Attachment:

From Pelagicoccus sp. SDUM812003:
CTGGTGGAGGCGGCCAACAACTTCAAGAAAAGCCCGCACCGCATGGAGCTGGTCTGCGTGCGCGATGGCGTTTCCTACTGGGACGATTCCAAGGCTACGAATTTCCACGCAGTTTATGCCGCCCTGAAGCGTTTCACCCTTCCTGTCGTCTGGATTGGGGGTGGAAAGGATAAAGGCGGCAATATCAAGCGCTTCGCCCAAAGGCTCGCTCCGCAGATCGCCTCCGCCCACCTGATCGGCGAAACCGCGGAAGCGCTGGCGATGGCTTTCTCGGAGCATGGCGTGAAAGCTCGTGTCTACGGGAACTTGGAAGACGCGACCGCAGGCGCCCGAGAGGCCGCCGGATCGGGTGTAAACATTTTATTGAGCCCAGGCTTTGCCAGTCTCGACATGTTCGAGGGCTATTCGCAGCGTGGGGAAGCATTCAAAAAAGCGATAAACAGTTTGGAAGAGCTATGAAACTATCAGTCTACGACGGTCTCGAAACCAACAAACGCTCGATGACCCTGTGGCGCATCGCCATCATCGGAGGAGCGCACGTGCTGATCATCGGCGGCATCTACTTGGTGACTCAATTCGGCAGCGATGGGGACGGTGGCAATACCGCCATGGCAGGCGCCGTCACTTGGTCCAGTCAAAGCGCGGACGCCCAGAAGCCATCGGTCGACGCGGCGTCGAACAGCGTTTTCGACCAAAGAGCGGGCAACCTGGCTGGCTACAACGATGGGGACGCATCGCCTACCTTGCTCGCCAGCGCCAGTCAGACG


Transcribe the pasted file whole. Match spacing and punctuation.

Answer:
From Pelagicoccus sp. SDUM812003:
CTGGTGGAGGCGGCCAACAACTTCAAGAAAAGCCCGCACCGCATGGAGCTGGTCTGCGTGCGCGATGGCGTTTCCTACTGGGACGATTCCAAGGCTACGAATTTCCACGCAGTTTATGCCGCCCTGAAGCGTTTCACCCTTCCTGTCGTCTGGATTGGGGGTGGAAAGGATAAAGGCGGCAATATCAAGCGCTTCGCCCAAAGGCTCGCTCCGCAGATCGCCTCCGCCCACCTGATCGGCGAAACCGCGGAAGCGCTGGCGATGGCTTTCTCGGAGCATGGCGTGAAAGCTCGTGTCTACGGGAACTTGGAAGACGCGACCGCAGGCGCCCGAGAGGCCGCCGGATCGGGTGTAAACATTTTATTGAGCCCAGGCTTTGCCAGTCTCGACATGTTCGAGGGCTATTCGCAGCGTGGGGAAGCATTCAAAAAAGCGATAAACAGTTTGGAAGAGCTATGAAACTATCAGTCTACGACGGTCTCGAAACCAACAAACGCTCGATGACCCTGTGGCGCATCGCCATCATCGGAGGAGCGCACGTGCTGATCATCGGCGGCATCTACTTGGTGACTCAATTCGGCAGCGATGGGGACGGTGGCAATACCGCCATGGCAGGCGCCGTCACTTGGTCCAGTCAAAGCGCGGACGCCCAGAAGCCATCGGTCGACGCGGCGTCGAACAGCGTTTTCGACCAAAGAGCGGGCAACCTGGCTGGCTACAACGATGGGGACGCATCGCCTACCTTGCTCGCCAGCGCCAGTCAGACG